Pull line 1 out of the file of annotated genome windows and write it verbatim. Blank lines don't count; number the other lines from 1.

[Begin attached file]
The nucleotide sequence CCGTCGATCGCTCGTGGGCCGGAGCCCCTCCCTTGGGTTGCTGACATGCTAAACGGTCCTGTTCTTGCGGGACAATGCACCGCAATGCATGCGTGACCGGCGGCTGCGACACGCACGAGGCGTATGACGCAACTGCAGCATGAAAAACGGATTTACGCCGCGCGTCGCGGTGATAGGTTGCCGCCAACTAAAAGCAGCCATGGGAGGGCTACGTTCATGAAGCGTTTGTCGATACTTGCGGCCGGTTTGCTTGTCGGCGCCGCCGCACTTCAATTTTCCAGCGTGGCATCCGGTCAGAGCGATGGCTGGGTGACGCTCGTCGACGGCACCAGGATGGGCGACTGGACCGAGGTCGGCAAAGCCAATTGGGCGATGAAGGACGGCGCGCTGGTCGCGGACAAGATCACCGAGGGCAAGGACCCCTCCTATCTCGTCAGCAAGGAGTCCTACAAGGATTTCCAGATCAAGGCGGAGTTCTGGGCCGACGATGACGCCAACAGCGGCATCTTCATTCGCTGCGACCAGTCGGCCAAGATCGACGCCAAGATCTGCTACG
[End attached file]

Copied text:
The nucleotide sequence CCGTCGATCGCTCGTGGGCCGGAGCCCCTCCCTTGGGTTGCTGACATGCTAAACGGTCCTGTTCTTGCGGGACAATGCACCGCAATGCATGCGTGACCGGCGGCTGCGACACGCACGAGGCGTATGACGCAACTGCAGCATGAAAAACGGATTTACGCCGCGCGTCGCGGTGATAGGTTGCCGCCAACTAAAAGCAGCCATGGGAGGGCTACGTTCATGAAGCGTTTGTCGATACTTGCGGCCGGTTTGCTTGTCGGCGCCGCCGCACTTCAATTTTCCAGCGTGGCATCCGGTCAGAGCGATGGCTGGGTGACGCTCGTCGACGGCACCAGGATGGGCGACTGGACCGAGGTCGGCAAAGCCAATTGGGCGATGAAGGACGGCGCGCTGGTCGCGGACAAGATCACCGAGGGCAAGGACCCCTCCTATCTCGTCAGCAAGGAGTCCTACAAGGATTTCCAGATCAAGGCGGAGTTCTGGGCCGACGATGACGCCAACAGCGGCATCTTCATTCGCTGCGACCAGTCGGCCAAGATCGACGCCAAGATCTGCTACG